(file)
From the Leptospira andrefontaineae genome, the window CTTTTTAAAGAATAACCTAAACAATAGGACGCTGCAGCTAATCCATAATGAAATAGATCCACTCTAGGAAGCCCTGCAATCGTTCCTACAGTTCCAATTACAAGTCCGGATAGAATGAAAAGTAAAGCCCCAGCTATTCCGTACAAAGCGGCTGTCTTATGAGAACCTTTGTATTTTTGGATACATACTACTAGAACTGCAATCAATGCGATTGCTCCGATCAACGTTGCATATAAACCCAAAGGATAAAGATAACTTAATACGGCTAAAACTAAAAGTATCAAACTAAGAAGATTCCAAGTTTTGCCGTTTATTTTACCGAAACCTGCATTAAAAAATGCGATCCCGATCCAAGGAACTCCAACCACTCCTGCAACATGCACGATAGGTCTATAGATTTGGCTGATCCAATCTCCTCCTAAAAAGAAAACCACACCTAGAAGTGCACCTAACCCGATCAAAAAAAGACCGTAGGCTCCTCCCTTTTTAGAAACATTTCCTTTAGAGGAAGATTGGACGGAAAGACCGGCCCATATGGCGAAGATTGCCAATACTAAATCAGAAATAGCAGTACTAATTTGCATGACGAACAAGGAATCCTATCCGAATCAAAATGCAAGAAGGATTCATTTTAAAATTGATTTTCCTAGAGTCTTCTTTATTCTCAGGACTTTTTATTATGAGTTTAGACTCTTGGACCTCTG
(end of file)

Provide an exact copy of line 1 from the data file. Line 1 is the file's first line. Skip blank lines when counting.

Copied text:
From the Leptospira andrefontaineae genome, the window CTTTTTAAAGAATAACCTAAACAATAGGACGCTGCAGCTAATCCATAATGAAATAGATCCACTCTAGGAAGCCCTGCAATCGTTCCTACAGTTCCAATTACAAGTCCGGATAGAATGAAAAGTAAAGCCCCAGCTATTCCGTACAAAGCGGCTGTCTTATGAGAACCTTTGTATTTTTGGATACATACTACTAGAACTGCAATCAATGCGATTGCTCCGATCAACGTTGCATATAAACCCAAAGGATAAAGATAACTTAATACGGCTAAAACTAAAAGTATCAAACTAAGAAGATTCCAAGTTTTGCCGTTTATTTTACCGAAACCTGCATTAAAAAATGCGATCCCGATCCAAGGAACTCCAACCACTCCTGCAACATGCACGATAGGTCTATAGATTTGGCTGATCCAATCTCCTCCTAAAAAGAAAACCACACCTAGAAGTGCACCTAACCCGATCAAAAAAAGACCGTAGGCTCCTCCCTTTTTAGAAACATTTCCTTTAGAGGAAGATTGGACGGAAAGACCGGCCCATATGGCGAAGATTGCCAATACTAAATCAGAAATAGCAGTACTAATTTGCATGACGAACAAGGAATCCTATCCGAATCAAAATGCAAGAAGGATTCATTTTAAAATTGATTTTCCTAGAGTCTTCTTTATTCTCAGGACTTTTTATTATGAGTTTAGACTCTTGGACCTCTG